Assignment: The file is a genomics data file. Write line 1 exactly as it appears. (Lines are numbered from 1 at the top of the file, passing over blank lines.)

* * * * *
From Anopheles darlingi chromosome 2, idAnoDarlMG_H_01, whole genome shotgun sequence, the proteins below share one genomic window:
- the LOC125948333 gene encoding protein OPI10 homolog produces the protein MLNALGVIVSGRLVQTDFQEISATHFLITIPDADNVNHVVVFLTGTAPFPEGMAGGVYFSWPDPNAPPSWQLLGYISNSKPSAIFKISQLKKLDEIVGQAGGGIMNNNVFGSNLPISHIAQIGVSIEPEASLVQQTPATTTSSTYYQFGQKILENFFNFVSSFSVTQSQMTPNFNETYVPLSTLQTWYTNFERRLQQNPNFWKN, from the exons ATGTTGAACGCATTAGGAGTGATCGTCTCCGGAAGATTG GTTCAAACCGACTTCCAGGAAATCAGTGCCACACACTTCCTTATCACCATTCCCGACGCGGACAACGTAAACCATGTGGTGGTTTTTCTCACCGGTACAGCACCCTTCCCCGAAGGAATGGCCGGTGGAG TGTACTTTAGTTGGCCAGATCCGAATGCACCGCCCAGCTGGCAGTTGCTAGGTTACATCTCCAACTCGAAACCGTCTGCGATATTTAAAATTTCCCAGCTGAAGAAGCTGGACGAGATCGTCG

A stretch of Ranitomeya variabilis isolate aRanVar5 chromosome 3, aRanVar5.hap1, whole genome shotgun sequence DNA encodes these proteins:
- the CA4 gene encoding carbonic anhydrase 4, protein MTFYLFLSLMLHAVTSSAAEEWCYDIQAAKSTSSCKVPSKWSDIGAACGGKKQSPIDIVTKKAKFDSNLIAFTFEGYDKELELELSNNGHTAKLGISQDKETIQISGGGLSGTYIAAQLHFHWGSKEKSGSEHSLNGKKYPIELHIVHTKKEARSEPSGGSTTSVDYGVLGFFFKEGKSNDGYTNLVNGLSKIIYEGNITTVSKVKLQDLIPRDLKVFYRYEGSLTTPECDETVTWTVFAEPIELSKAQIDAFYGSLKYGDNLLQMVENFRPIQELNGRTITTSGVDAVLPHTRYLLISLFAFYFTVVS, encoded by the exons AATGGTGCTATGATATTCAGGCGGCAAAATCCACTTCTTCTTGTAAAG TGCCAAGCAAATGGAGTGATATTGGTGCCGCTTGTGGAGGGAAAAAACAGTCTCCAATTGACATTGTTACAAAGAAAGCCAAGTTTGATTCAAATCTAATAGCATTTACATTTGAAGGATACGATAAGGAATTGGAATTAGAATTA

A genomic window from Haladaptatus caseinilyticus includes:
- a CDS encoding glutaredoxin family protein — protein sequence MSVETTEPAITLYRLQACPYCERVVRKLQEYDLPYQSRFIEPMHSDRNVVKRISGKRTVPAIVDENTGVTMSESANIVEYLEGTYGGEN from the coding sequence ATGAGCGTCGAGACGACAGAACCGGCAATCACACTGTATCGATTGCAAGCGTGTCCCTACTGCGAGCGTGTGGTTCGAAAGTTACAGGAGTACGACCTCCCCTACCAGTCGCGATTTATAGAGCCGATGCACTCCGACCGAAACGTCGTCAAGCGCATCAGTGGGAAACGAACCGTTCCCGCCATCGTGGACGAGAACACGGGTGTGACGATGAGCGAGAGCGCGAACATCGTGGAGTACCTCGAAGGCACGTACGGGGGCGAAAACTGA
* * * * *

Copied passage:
From Anopheles darlingi chromosome 2, idAnoDarlMG_H_01, whole genome shotgun sequence, the proteins below share one genomic window: